Stone Town of Zanzibar
The virtually intact Swahili coastal trading town
Introduction to Stone Town of Zanzibar
Located in Tanzania, the Stone Town of Zanzibar is a great example of a virtually intact Swahili coastal trading town. The buildings of the town are a direct reflection of this unique culture, a mix of cultural elements from Africa, India, Europe, and Arab regions. For centuries, active trade between Africa and Asia took place. In addition, since this town was once an important East African port for the trading of slaves, it is symbolic of the suppression and end of slavery.
Zanzibar is a city known for its unique architecture and diverse cultural influence. Visitors will experience the sights of a city that has been relatively unchanged for the past 200 years. A great place to start touring Zanzibar is the Old Dispensary which today is the Stone Town Cultural Center and one of Zanzibar’s most well-known landmarks. The building has been completely restored. This grand four-story building with its many balconies is today a host many cultural events and contains a restaurant and many shops.
Another well-known building of the city is the House of Wonders, a multi-story building with balconies, pillars, and a large clock tower atop it. It was built in 1883 and was the first building in Zanzibar to have electric lights. It is quite a sight to see and plans are being made to open it as a National Museum.
Visitors interested in the history of the area may also want to visit the home of Dr. Livingstone, a famed explorer and anti-slave crusader. This building was originally constructed for Sultan Majid; however, Livingstone lived here before his final journey to the interior of Africa.
There are also two museums that visitors may wish to explore. The first museum, the Peace Memorial Museum, allows visitors to explore the history of Zanzibar. Exhibits in the museum relate to archeology, slavery, palaces, traditional crafts, missionaries, early grade, fishing, and the museum even contains stamps and coins from early eras of Zanzibar. The second museum, The Palace Museum, originally called the Sultan’s Palace, is a large white building with battlements. Today, it is a museum dedicated to the history of Zanzibar’s sultans.
From the 8th to the 10th centuries, a confederation of city states formed along the East African coast. This confederation was known as Zenj Bar or the Black Empire. Zanzibar is the most well-preserved of these East African coastal towns; its name means “the coast of the blacks.”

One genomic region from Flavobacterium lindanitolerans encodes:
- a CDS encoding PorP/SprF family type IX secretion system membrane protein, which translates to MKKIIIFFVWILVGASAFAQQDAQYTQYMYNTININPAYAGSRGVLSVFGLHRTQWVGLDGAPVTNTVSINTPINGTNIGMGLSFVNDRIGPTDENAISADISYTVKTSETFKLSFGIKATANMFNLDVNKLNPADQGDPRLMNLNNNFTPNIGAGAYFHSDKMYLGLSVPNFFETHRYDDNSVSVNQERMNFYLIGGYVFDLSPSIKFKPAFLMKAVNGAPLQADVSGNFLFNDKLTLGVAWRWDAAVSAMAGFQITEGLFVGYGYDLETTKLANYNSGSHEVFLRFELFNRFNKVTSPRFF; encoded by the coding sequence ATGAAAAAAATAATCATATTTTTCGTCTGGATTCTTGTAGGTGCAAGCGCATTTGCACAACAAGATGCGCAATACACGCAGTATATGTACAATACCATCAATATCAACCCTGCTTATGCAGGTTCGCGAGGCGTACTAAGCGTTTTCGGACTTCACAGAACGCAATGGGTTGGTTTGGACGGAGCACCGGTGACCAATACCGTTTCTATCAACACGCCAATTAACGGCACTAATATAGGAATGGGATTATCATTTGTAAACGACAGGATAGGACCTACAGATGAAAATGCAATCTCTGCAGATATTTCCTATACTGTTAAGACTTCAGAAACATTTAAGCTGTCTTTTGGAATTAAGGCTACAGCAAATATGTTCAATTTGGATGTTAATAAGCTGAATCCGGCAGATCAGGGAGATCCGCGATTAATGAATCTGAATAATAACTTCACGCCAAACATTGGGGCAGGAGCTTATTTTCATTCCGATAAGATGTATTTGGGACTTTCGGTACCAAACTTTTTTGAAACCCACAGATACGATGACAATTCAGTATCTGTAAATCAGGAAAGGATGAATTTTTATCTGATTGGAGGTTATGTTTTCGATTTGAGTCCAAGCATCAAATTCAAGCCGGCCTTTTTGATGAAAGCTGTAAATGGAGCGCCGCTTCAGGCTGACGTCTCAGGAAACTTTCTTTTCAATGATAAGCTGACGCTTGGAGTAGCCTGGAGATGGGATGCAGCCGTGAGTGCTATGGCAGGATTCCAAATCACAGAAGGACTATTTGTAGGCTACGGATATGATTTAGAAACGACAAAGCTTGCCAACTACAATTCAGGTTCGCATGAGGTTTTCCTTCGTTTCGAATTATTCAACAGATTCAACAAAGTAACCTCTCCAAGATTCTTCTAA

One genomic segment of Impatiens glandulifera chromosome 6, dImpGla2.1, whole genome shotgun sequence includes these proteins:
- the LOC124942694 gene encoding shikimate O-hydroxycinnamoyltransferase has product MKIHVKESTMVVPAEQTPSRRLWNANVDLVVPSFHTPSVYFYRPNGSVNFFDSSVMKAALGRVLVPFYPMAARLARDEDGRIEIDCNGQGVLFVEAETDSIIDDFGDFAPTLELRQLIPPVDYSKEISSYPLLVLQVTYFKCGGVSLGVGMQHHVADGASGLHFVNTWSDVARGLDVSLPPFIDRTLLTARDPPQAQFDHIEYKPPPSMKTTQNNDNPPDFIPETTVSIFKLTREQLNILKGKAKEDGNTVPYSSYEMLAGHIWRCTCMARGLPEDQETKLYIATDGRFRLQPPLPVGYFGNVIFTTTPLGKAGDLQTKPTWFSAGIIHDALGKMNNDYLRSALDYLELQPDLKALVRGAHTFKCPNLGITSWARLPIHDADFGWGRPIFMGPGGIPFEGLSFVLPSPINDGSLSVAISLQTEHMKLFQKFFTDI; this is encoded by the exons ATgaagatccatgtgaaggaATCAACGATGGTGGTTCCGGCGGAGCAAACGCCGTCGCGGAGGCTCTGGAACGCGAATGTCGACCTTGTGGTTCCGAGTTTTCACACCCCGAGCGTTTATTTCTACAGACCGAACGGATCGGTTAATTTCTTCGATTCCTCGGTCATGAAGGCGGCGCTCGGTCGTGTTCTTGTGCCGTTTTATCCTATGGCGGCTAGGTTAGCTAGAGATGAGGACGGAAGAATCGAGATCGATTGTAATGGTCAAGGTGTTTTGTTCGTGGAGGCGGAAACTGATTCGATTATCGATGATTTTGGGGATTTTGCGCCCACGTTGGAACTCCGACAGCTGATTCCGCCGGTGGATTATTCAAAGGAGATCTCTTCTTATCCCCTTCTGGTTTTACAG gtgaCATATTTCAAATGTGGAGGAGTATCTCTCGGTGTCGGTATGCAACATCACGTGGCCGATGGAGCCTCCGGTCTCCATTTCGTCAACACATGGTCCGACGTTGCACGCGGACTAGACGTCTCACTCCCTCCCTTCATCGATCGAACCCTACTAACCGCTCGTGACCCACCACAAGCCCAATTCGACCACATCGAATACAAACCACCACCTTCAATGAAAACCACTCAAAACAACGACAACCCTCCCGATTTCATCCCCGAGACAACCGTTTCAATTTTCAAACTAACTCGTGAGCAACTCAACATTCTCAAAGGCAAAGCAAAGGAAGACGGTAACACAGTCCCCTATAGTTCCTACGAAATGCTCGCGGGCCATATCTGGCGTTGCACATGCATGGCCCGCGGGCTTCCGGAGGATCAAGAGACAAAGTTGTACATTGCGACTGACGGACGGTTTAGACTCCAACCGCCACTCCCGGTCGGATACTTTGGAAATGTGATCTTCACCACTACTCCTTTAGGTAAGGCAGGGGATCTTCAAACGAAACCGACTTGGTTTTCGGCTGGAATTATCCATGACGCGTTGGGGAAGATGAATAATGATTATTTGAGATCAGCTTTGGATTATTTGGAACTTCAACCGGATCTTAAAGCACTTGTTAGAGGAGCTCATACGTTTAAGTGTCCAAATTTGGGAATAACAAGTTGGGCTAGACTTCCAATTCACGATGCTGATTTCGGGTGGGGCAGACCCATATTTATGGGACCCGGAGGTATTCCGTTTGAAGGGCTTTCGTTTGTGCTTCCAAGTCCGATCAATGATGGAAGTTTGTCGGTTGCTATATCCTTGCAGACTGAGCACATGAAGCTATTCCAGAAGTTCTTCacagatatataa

In the 15th century, the economy of the Swahili became destabilized due to Portuguese arriving in the area. Eventually, in order to maintain their hold on this valuable trading post, the Portuguese settled permanently on the coast as they faced threats from Turks and other Europeans. Merchants’ houses were constructed, as well as a sea-side fort. However, though the Portuguese made some changes to Zanzibar, their influence was minimal and ended in about the 17thcentury.
Gradually, the Omani Arabs took control of Zanzibar as a trading post. They dealt in products such as dried fish, ivory, grain and slaves. However, it was not until the 18th century that the slave trade became more prominent. At this time, the sugar plantations owned by the French in the Caribbean and Indian Ocean required a great number of slaves, many of which were exported from Zanzibar. In the 19th century, due to conflicts between the French and the English, the slave trade began to decline.
In the 19th century, the merchants of Zanzibar became quite wealthy under a flourishing trade economy. Immigrants flooded to the area and the Stone Town was built up with fine palaces and a mix of styles. Modern urban development took off in the 1870s and 1880s.
Many international flights from Europe fly into the airport at Dar es Salaam, which is a short flight or boat ride from Zanzibar. These carriers include British Airways, Swiss Airways, Emirates Airlines, and Qatar Airways. From other countries in Africa, Kenya Airways, Ethiopian Airlines, and Precision Air fly regularly into Zanzibar.
- Virtually intact Swahili costal trading town
- Cultural elements from Africa, India, Europe and Arab regions
- Symbolic of the suppression of slavery
- Important trading town in 18th and 19th centuries
- Museums and historic sites for tourists to explore